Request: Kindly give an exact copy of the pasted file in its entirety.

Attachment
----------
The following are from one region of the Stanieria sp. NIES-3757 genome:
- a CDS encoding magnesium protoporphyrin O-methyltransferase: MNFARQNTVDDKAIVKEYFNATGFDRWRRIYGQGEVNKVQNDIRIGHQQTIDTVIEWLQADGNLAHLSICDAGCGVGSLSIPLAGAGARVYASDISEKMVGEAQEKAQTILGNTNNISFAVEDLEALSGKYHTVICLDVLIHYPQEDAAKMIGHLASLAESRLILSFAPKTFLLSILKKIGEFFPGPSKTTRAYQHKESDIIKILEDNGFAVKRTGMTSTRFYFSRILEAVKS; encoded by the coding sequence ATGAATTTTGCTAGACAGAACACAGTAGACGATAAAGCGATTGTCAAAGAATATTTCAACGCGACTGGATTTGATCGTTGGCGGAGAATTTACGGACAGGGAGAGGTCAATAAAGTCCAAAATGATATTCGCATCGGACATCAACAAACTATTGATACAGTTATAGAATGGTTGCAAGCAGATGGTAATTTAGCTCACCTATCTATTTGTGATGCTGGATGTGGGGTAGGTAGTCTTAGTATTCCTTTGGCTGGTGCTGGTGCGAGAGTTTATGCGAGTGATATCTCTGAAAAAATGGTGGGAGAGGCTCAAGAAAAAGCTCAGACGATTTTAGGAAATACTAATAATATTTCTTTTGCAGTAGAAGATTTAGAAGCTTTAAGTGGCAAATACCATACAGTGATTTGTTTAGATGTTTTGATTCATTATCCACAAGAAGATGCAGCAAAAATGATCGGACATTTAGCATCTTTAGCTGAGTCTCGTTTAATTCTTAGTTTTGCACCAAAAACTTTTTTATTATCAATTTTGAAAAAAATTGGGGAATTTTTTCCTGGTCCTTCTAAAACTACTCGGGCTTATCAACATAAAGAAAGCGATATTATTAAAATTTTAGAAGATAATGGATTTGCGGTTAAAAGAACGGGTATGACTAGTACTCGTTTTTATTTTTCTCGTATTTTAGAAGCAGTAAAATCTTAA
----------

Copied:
The following are from one region of the Stanieria sp. NIES-3757 genome:
- a CDS encoding magnesium protoporphyrin O-methyltransferase: MNFARQNTVDDKAIVKEYFNATGFDRWRRIYGQGEVNKVQNDIRIGHQQTIDTVIEWLQADGNLAHLSICDAGCGVGSLSIPLAGAGARVYASDISEKMVGEAQEKAQTILGNTNNISFAVEDLEALSGKYHTVICLDVLIHYPQEDAAKMIGHLASLAESRLILSFAPKTFLLSILKKIGEFFPGPSKTTRAYQHKESDIIKILEDNGFAVKRTGMTSTRFYFSRILEAVKS; encoded by the coding sequence ATGAATTTTGCTAGACAGAACACAGTAGACGATAAAGCGATTGTCAAAGAATATTTCAACGCGACTGGATTTGATCGTTGGCGGAGAATTTACGGACAGGGAGAGGTCAATAAAGTCCAAAATGATATTCGCATCGGACATCAACAAACTATTGATACAGTTATAGAATGGTTGCAAGCAGATGGTAATTTAGCTCACCTATCTATTTGTGATGCTGGATGTGGGGTAGGTAGTCTTAGTATTCCTTTGGCTGGTGCTGGTGCGAGAGTTTATGCGAGTGATATCTCTGAAAAAATGGTGGGAGAGGCTCAAGAAAAAGCTCAGACGATTTTAGGAAATACTAATAATATTTCTTTTGCAGTAGAAGATTTAGAAGCTTTAAGTGGCAAATACCATACAGTGATTTGTTTAGATGTTTTGATTCATTATCCACAAGAAGATGCAGCAAAAATGATCGGACATTTAGCATCTTTAGCTGAGTCTCGTTTAATTCTTAGTTTTGCACCAAAAACTTTTTTATTATCAATTTTGAAAAAAATTGGGGAATTTTTTCCTGGTCCTTCTAAAACTACTCGGGCTTATCAACATAAAGAAAGCGATATTATTAAAATTTTAGAAGATAATGGATTTGCGGTTAAAAGAACGGGTATGACTAGTACTCGTTTTTATTTTTCTCGTATTTTAGAAGCAGTAAAATCTTAA